Investments in emerging markets : alpha and the benefits of active portfolio management
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- Master's theses (HH)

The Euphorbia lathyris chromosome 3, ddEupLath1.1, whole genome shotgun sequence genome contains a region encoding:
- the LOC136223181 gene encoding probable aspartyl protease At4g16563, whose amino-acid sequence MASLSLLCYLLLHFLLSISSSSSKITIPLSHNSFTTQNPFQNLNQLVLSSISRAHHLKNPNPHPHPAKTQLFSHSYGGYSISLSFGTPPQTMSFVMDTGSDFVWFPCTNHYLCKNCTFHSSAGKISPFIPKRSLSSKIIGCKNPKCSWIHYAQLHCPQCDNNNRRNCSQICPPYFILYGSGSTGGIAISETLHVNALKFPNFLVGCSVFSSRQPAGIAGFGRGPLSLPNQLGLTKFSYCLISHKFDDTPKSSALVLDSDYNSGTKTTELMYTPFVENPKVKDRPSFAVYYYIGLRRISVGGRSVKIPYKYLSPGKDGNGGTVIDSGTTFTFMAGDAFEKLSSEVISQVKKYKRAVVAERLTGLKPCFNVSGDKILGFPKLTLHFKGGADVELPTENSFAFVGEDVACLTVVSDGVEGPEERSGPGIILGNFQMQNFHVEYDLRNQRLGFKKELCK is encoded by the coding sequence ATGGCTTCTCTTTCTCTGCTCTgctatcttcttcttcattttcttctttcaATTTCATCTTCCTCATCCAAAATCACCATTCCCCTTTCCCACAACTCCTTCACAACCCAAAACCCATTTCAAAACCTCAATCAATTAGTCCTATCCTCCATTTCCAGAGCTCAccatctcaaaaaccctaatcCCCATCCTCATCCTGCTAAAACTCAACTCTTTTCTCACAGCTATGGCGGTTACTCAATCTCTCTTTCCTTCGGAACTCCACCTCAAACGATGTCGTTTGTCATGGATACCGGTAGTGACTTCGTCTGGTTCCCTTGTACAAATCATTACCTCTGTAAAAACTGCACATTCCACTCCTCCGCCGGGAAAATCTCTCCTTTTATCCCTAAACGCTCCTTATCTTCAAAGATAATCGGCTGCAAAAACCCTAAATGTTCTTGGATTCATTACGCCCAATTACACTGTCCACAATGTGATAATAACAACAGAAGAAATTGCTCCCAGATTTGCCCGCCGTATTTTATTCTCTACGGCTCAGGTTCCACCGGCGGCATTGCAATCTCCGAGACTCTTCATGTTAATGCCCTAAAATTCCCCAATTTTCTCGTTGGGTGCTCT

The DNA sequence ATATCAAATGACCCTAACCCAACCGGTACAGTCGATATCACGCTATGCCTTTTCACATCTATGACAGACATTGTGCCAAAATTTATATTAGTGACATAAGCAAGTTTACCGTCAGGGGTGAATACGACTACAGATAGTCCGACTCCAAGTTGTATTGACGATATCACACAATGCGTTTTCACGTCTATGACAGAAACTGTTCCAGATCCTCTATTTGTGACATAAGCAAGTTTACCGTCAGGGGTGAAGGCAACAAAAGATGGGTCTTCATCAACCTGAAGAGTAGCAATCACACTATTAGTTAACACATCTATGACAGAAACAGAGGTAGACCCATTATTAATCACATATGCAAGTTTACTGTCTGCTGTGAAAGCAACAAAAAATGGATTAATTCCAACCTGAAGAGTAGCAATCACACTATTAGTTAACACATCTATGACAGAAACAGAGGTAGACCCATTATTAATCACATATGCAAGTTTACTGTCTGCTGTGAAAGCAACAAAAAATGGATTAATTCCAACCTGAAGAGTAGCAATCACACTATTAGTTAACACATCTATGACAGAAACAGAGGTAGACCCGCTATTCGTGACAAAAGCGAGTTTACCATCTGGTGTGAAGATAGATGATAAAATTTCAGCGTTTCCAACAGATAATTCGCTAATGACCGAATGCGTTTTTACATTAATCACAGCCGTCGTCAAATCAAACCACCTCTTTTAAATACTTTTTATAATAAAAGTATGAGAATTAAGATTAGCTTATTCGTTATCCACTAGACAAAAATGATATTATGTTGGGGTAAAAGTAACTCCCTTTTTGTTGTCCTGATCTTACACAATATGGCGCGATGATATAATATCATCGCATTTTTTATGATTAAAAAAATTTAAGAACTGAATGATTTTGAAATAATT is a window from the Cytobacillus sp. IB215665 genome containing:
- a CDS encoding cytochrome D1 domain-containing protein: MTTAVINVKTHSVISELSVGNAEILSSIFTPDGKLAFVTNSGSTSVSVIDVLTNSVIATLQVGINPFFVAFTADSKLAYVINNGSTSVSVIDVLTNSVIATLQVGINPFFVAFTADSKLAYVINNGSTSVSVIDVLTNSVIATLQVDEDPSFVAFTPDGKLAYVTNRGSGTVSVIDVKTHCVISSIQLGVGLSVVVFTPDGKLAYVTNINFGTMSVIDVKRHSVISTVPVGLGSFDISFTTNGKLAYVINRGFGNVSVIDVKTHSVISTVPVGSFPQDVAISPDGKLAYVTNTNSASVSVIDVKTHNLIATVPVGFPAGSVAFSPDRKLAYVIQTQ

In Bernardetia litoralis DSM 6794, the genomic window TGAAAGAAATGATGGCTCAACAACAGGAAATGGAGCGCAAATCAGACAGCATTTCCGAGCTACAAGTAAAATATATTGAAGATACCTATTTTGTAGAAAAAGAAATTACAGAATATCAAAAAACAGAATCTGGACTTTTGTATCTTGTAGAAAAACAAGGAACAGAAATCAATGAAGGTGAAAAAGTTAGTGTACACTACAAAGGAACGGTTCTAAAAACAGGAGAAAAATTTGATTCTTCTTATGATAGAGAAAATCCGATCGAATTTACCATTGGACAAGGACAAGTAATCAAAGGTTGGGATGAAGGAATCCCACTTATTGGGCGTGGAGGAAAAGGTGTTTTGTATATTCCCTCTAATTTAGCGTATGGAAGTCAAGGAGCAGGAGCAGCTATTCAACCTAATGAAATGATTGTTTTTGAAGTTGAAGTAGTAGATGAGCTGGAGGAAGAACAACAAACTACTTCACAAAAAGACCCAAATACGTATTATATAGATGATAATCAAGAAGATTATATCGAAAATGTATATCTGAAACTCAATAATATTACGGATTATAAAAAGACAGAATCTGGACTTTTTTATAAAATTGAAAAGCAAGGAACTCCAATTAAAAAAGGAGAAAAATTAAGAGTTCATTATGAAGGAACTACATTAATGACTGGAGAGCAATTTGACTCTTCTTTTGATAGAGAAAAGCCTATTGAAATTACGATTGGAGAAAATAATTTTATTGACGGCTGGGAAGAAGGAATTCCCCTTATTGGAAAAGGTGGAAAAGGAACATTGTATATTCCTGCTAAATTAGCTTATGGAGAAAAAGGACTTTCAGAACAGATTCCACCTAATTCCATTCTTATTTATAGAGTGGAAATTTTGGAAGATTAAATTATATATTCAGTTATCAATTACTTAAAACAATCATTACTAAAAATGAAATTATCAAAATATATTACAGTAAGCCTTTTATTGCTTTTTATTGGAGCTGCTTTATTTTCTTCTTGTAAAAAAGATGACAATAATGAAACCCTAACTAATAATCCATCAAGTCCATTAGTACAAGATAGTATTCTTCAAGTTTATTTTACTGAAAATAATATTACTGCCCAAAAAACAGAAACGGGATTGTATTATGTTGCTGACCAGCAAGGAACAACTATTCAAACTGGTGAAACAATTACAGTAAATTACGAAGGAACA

In this thesis, I investigate whether investments in emerging market stocks can generate a higher risk-adjusted portfolio return than investments in developed markets. To investigate the possibilities of abnormal performances, I use stock indices representing emerging markets in the period of January 2001 to December 2014. My underlying hypothesis is set in context with active- and passive portfolio allocation. By backtesting my assumed active portfolio strategies, I can obtain adequate number of test results to answer my underlying hypothesis. The active emerging market portfolio strategies are the Maximum Sharpe portfolio and the Minimum Variance portfolio. In order to see the risk-return effects, I chose the MSCI World index as benchmark index. Moreover, I use the information rate as a measure of active management success. The success of an active portfolio strategy hinges on the existence of alpha. In order to find evidence of its existence, I dedicate my second analysis to cover asset-pricing models. I base my analysis on the three-factor model of Fama and French (1993). I experiment with my backtested portfolios and a dataset covering style stocks from the BRICS. I found that the active emerging market portfolios did not generate a higher risk-adjusted return than the benchmark index. On an unadjusted basis, the Minimum Variance portfolio performed best. The multifactor asset-pricing models indicated a size premium on this portfolio that explained some of the performance. I also found significant size- and value premiums of the BRICS style portfolios. The multifactor asset-pricing models provided evidence of the shortcomings of the CAPM. Specifically, small stocks seem to have return patterns in which the market beta lack the ability to explain. Based on my findings, I suggest that passive replication strategies can generate just as high returns as active portfolio strategies by reaping premiums of risky stocks. For future research, I encourage further investigation of the size and value anomalies within emerging market stocks.